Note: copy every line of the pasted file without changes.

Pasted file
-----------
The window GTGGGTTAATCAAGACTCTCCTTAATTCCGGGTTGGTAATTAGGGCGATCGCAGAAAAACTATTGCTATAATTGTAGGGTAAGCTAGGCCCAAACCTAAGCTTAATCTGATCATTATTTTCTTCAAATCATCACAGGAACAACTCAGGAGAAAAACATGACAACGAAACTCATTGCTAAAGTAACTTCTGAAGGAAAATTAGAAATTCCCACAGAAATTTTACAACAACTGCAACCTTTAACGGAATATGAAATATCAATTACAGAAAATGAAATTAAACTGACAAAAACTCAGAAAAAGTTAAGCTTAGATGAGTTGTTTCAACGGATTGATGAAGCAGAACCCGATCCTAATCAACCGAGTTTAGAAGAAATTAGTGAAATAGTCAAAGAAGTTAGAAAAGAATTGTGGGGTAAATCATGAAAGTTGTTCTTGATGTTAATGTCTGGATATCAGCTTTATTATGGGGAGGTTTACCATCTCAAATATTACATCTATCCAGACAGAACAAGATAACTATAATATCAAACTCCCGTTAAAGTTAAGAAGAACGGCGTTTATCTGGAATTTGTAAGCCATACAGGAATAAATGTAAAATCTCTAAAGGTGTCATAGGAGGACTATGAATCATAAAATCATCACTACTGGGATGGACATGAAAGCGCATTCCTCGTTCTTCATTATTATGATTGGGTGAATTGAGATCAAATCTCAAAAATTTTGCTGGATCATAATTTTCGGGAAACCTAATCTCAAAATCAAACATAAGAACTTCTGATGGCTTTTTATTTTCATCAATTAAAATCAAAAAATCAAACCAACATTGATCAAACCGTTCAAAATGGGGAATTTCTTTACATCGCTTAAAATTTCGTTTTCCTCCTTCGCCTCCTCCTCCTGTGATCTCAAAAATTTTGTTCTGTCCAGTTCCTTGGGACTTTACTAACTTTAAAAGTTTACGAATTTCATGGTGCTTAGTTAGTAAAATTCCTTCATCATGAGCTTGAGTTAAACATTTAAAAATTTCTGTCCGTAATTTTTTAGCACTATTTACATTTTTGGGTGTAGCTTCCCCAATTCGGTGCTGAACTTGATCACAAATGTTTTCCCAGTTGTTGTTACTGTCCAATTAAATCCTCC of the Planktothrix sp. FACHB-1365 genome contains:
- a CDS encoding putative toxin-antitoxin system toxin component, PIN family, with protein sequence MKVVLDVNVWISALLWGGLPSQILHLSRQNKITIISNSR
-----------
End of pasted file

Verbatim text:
The window GTGGGTTAATCAAGACTCTCCTTAATTCCGGGTTGGTAATTAGGGCGATCGCAGAAAAACTATTGCTATAATTGTAGGGTAAGCTAGGCCCAAACCTAAGCTTAATCTGATCATTATTTTCTTCAAATCATCACAGGAACAACTCAGGAGAAAAACATGACAACGAAACTCATTGCTAAAGTAACTTCTGAAGGAAAATTAGAAATTCCCACAGAAATTTTACAACAACTGCAACCTTTAACGGAATATGAAATATCAATTACAGAAAATGAAATTAAACTGACAAAAACTCAGAAAAAGTTAAGCTTAGATGAGTTGTTTCAACGGATTGATGAAGCAGAACCCGATCCTAATCAACCGAGTTTAGAAGAAATTAGTGAAATAGTCAAAGAAGTTAGAAAAGAATTGTGGGGTAAATCATGAAAGTTGTTCTTGATGTTAATGTCTGGATATCAGCTTTATTATGGGGAGGTTTACCATCTCAAATATTACATCTATCCAGACAGAACAAGATAACTATAATATCAAACTCCCGTTAAAGTTAAGAAGAACGGCGTTTATCTGGAATTTGTAAGCCATACAGGAATAAATGTAAAATCTCTAAAGGTGTCATAGGAGGACTATGAATCATAAAATCATCACTACTGGGATGGACATGAAAGCGCATTCCTCGTTCTTCATTATTATGATTGGGTGAATTGAGATCAAATCTCAAAAATTTTGCTGGATCATAATTTTCGGGAAACCTAATCTCAAAATCAAACATAAGAACTTCTGATGGCTTTTTATTTTCATCAATTAAAATCAAAAAATCAAACCAACATTGATCAAACCGTTCAAAATGGGGAATTTCTTTACATCGCTTAAAATTTCGTTTTCCTCCTTCGCCTCCTCCTCCTGTGATCTCAAAAATTTTGTTCTGTCCAGTTCCTTGGGACTTTACTAACTTTAAAAGTTTACGAATTTCATGGTGCTTAGTTAGTAAAATTCCTTCATCATGAGCTTGAGTTAAACATTTAAAAATTTCTGTCCGTAATTTTTTAGCACTATTTACATTTTTGGGTGTAGCTTCCCCAATTCGGTGCTGAACTTGATCACAAATGTTTTCCCAGTTGTTGTTACTGTCCAATTAAATCCTCC of the Planktothrix sp. FACHB-1365 genome contains:
- a CDS encoding putative toxin-antitoxin system toxin component, PIN family, with protein sequence MKVVLDVNVWISALLWGGLPSQILHLSRQNKITIISNSR